All mothers say that their babies are the best, cutest, sweetest, most wonderful creatures that ever graced the face of the earth. I am sure they feel that way, but they are wrong because that child lives in my house. But there is a butt. Anything worth having is worth working for, and wonderful babies are no exception. They don't call it labor for nothing that is for sure.
I decided to breastfeed very early on in my pregnancy. I did all the reading I could stand, took the class, and asked women I knew that had breastfeed. I heard wonderful stories of women who stepped into their Earth Mother roll, stories of women that equated breastfeeding to having their nipples shaved off with a rusty cheese grater, and then women who gave me warnings of "It is so good for your baby, but can do horrible things to your boobs." (Clearly these women had never paid any attention to my boobs, because I could have a litter of kids, and my risk of looking like someone from a National Geographic special would still be little to none.)
My mother didn't breastfeed, and the few friends that I have that have kids had poor success, which was a bit discouraging, but I was/am committed to doing it. I am very lucky to have an AWESOME boss, and she breast fed all of her kids. She gave me the most valuable piece of advice - "If you can just hang in there through the first two weeks, you can do it."
Why breastfeed you may ask. There are a number of reasons. Like all women who breastfeed "It is better for the baby" was number one on the list. It was followed very closely by it is CHEAP and very convenient. I didn't realize how much so until I made my first solo outing with Cameron. We were off to the pediatrician and ended up waiting longer than I expected. I had to run by my office so that Cameron could see her Grandma Barbara and then I had to go to Aunt Becca's office to show her off to Becca's coworkers. To say the least this took longer than my 2.5 hour threshold between feedings. I pulled over into the parking lot at WalMart, turned on some good tunes, and Cameron had lunch. No bottle warming!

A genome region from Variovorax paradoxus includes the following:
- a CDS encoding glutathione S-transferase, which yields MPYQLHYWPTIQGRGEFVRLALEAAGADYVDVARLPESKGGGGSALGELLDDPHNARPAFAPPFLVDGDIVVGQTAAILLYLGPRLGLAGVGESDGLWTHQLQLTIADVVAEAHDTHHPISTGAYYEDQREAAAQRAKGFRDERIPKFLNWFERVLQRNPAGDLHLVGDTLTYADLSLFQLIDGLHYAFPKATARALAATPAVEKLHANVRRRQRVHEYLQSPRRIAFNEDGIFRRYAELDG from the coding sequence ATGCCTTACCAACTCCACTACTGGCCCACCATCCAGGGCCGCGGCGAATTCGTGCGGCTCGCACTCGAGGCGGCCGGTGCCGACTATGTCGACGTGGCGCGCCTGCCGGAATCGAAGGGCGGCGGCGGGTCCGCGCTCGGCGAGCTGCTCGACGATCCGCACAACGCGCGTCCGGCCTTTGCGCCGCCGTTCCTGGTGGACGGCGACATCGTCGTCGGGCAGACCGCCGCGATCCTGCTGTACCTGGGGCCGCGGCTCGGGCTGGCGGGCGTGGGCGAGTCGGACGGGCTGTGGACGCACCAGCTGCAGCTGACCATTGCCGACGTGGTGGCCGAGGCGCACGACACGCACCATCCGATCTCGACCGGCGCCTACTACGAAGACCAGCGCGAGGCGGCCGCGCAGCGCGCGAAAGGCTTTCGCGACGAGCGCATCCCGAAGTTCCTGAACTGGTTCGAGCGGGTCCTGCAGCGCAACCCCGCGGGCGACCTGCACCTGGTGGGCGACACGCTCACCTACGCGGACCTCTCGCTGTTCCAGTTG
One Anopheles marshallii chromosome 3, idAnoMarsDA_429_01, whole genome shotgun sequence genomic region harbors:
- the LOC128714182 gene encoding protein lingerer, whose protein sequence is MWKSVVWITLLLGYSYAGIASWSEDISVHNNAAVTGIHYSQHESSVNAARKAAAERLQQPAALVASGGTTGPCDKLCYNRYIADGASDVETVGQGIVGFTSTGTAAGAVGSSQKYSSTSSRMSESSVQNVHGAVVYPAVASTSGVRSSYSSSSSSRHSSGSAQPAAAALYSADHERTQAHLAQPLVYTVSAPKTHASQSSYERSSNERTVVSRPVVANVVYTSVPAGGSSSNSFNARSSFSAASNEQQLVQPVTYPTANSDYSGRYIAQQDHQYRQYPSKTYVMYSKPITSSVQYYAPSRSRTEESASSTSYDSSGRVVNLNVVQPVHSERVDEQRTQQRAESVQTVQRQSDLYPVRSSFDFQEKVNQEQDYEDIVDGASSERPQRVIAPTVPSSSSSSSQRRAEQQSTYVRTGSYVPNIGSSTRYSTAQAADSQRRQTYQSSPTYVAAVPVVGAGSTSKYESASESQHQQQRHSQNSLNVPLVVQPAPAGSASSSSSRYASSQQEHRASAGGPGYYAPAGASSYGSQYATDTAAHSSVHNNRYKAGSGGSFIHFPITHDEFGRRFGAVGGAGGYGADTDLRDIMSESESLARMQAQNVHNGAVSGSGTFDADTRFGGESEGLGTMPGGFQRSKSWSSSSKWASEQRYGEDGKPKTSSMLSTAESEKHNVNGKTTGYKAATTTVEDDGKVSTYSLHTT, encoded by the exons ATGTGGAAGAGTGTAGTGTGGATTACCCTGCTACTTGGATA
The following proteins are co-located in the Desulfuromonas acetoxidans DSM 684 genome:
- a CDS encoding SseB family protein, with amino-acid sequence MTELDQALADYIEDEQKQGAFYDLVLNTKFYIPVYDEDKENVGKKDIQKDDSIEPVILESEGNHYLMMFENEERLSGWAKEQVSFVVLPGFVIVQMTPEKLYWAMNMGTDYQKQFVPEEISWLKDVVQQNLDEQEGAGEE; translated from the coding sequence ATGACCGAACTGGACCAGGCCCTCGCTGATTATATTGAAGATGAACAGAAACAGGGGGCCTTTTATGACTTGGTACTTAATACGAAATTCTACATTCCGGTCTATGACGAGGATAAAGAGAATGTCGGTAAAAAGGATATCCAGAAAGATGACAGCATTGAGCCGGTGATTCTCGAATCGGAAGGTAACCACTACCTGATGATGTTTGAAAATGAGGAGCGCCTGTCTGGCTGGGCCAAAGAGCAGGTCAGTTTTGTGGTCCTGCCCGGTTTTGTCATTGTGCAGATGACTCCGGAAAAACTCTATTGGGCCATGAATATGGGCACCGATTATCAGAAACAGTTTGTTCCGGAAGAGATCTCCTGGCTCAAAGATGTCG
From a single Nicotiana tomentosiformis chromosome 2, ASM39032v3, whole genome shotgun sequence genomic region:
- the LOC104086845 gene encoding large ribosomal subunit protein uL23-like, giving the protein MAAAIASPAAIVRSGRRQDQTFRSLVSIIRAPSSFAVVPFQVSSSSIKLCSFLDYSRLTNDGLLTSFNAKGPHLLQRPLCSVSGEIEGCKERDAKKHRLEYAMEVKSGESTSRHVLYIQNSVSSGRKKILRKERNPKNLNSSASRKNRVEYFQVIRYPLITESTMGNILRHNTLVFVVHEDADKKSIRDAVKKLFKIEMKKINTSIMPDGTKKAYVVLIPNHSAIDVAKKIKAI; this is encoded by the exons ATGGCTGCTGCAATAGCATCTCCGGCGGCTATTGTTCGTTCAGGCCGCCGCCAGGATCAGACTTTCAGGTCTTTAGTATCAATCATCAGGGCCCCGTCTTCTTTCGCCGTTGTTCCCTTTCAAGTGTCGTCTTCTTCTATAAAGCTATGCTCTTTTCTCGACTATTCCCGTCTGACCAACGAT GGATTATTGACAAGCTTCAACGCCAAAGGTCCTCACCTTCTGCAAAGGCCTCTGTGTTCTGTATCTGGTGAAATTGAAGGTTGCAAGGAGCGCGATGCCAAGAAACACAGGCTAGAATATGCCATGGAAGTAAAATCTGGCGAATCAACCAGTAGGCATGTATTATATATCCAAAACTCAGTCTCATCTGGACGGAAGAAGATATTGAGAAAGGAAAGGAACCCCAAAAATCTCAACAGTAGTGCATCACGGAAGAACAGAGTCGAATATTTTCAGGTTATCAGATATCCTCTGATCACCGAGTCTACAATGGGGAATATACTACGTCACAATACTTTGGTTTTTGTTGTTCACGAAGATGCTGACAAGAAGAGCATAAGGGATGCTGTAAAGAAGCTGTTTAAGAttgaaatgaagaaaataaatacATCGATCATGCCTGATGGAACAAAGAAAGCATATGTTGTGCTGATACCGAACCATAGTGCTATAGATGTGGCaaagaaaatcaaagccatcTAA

It is hard. When we first started, it was the blind leading the blind. She cried, I cried, and then a nurse at the hospital came in and gave me some hands on help. When I was "feeding" her, I would stop when she would start to cry, wait for her to calm down, and then try again. Carolyn (my nurse) came in, and Cameron was crying like crazy. She had me sit up, put Cameron in my arms, grabbed the back of her head, and when she gave a good screaming cry Carolyn SMUSHED her into my boob. I was shocked! Carolyn said "Honey, if her mouth is open with a yawn, cry, scream, or whatever take advantage of it. You are not going to hurt her! Boobs are a soft place to land." We kinda got on our feet in the hospital, but I still had "pre-milk."
I had finally gotten what I thought was on the right track, and then on my birthday the milk fairy came a calling and my true milk came in. Overnight I went from little boobs to a little bigger, hard as rocks, feverish, and PAINFUL!!! It was just as big a shock to Cameron because she didn't know what to do. She cried and cried and CRIED!! She screamed until her little face was red, nose was snotty, and she could barely catch her breath.
Cameron being so upset got me upset, and before I knew it we were both squalling our eyes out. She could sense my frustrations, and babies (like dogs and bees) can smell fear a mile away. It was a horrible cycle, and we were both at our wits end.
Like I said before, I was committed to this process, but I know why people quit. My boobs hurt, Cameron was freaking out, I was freaking out, and the list went on and on. Nursing Cameron was the one job that NOBODY could step in and give me a break. Patrick can walk the floors with her at 3:00am if I need him to. Aunt Becca can change a stinky diaper. Aunt Juice can pick Cameron up from daycare, but there is nobody that can take this load off of me. This was my one job, and I couldn't do it!
I held strong to the advice of my Columbia momma, Grandma Barbara, and I stuck it out. Day by day it got easier and easier. Cameron learned to latch, and she could suck start a leaf blower. I figured out the best ways to hold her so that it would be comfortable for the both of us, and we both learned to relax and enjoy it.
We still have our ups and downs, but more ups than downs. Having to feed her every 2 hours is hard, but now that we both know what to do, I enjoy it very much. The current plan is to nurse her for a year or until she gets teeth.